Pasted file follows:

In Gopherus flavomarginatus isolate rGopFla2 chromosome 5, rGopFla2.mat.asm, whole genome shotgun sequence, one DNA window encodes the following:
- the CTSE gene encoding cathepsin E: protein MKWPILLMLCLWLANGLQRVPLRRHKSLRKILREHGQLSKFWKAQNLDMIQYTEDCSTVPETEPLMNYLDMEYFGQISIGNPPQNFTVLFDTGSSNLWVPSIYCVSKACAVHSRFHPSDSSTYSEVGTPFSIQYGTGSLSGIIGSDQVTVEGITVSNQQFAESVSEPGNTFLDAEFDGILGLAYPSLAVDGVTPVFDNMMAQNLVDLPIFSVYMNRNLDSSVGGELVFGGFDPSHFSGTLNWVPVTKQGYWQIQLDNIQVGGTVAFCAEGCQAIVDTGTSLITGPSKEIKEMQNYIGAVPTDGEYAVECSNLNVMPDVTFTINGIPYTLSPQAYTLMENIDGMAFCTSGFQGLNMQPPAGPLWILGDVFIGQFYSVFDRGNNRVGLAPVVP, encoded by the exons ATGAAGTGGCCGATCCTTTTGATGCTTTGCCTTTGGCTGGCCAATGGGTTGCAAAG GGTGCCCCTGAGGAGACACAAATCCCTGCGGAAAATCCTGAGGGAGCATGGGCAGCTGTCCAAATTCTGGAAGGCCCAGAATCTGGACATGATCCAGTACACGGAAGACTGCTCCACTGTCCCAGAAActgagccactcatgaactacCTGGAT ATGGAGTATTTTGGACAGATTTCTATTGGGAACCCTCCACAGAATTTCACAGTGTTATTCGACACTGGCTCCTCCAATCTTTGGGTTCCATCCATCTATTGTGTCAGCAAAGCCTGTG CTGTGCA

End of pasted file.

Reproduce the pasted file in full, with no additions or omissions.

In Gopherus flavomarginatus isolate rGopFla2 chromosome 5, rGopFla2.mat.asm, whole genome shotgun sequence, one DNA window encodes the following:
- the CTSE gene encoding cathepsin E: protein MKWPILLMLCLWLANGLQRVPLRRHKSLRKILREHGQLSKFWKAQNLDMIQYTEDCSTVPETEPLMNYLDMEYFGQISIGNPPQNFTVLFDTGSSNLWVPSIYCVSKACAVHSRFHPSDSSTYSEVGTPFSIQYGTGSLSGIIGSDQVTVEGITVSNQQFAESVSEPGNTFLDAEFDGILGLAYPSLAVDGVTPVFDNMMAQNLVDLPIFSVYMNRNLDSSVGGELVFGGFDPSHFSGTLNWVPVTKQGYWQIQLDNIQVGGTVAFCAEGCQAIVDTGTSLITGPSKEIKEMQNYIGAVPTDGEYAVECSNLNVMPDVTFTINGIPYTLSPQAYTLMENIDGMAFCTSGFQGLNMQPPAGPLWILGDVFIGQFYSVFDRGNNRVGLAPVVP, encoded by the exons ATGAAGTGGCCGATCCTTTTGATGCTTTGCCTTTGGCTGGCCAATGGGTTGCAAAG GGTGCCCCTGAGGAGACACAAATCCCTGCGGAAAATCCTGAGGGAGCATGGGCAGCTGTCCAAATTCTGGAAGGCCCAGAATCTGGACATGATCCAGTACACGGAAGACTGCTCCACTGTCCCAGAAActgagccactcatgaactacCTGGAT ATGGAGTATTTTGGACAGATTTCTATTGGGAACCCTCCACAGAATTTCACAGTGTTATTCGACACTGGCTCCTCCAATCTTTGGGTTCCATCCATCTATTGTGTCAGCAAAGCCTGTG CTGTGCA